Showing posts from February 21, 2010

Eventual consistency is just caching ?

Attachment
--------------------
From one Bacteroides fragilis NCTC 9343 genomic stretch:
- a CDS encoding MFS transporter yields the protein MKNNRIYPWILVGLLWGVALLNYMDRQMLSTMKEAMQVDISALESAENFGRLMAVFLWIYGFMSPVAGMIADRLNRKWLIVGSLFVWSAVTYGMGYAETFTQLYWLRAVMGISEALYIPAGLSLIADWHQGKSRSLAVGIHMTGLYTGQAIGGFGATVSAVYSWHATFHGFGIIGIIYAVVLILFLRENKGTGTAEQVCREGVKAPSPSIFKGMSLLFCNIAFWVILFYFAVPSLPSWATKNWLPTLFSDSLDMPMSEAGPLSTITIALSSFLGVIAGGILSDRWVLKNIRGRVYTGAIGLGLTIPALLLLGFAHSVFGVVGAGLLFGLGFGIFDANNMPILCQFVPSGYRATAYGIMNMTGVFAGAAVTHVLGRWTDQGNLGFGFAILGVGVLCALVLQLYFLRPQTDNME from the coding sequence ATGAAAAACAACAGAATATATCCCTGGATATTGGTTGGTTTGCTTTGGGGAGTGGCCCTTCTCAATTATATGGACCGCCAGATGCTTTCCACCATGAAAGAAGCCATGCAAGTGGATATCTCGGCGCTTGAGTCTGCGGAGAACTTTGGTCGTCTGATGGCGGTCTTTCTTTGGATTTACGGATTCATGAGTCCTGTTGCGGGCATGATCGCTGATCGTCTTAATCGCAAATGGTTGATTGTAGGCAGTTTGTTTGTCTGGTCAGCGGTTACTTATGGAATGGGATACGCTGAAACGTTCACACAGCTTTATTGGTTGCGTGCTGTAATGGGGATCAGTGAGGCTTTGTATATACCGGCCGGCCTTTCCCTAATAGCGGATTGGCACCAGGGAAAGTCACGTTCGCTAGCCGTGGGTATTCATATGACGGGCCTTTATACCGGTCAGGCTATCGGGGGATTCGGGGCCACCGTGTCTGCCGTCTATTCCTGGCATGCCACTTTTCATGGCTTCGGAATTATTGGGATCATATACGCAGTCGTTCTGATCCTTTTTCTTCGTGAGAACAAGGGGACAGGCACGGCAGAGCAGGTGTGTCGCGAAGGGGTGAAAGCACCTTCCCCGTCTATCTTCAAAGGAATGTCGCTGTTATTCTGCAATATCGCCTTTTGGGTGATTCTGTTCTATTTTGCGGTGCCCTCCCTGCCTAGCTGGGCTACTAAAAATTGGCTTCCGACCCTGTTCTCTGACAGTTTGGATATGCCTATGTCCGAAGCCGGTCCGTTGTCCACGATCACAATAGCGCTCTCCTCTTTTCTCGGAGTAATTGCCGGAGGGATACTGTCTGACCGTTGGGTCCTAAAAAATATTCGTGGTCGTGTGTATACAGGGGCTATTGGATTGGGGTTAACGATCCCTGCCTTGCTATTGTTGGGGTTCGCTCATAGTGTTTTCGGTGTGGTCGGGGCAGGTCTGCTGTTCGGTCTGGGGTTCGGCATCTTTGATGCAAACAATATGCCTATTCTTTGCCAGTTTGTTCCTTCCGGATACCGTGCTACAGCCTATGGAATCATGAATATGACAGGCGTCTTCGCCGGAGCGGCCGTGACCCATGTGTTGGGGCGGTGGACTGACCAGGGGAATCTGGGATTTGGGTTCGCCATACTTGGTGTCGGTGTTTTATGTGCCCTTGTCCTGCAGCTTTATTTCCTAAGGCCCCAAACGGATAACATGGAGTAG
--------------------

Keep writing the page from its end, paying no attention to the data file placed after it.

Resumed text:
So there is someone who thinks “ eventual consistency is just caching ”.  Though I liked the idea of discussing this, I don’t agree with Udi’s views on this. “Cache” is generally used to store data which is more expensive to obtain from the primary location. For example, caching mysql queries is ideal for queries which could take more than fraction of a second to execute. Another example is caching queries to S3, SimpleDB or Google’s datastore which could cost money and introduce network latency into the mix. Though most applications are built to use such caches, they are also designed to be responsive in absence of caching layer. The most important difference between “cache” and a “datastore” is that the dataflow is generally from “datastore” to “cache” rather than the other way round. Though one could queue data on “cache” first and then update datastore later (for performance reasons) that is not the way one should use it. If you are using “ca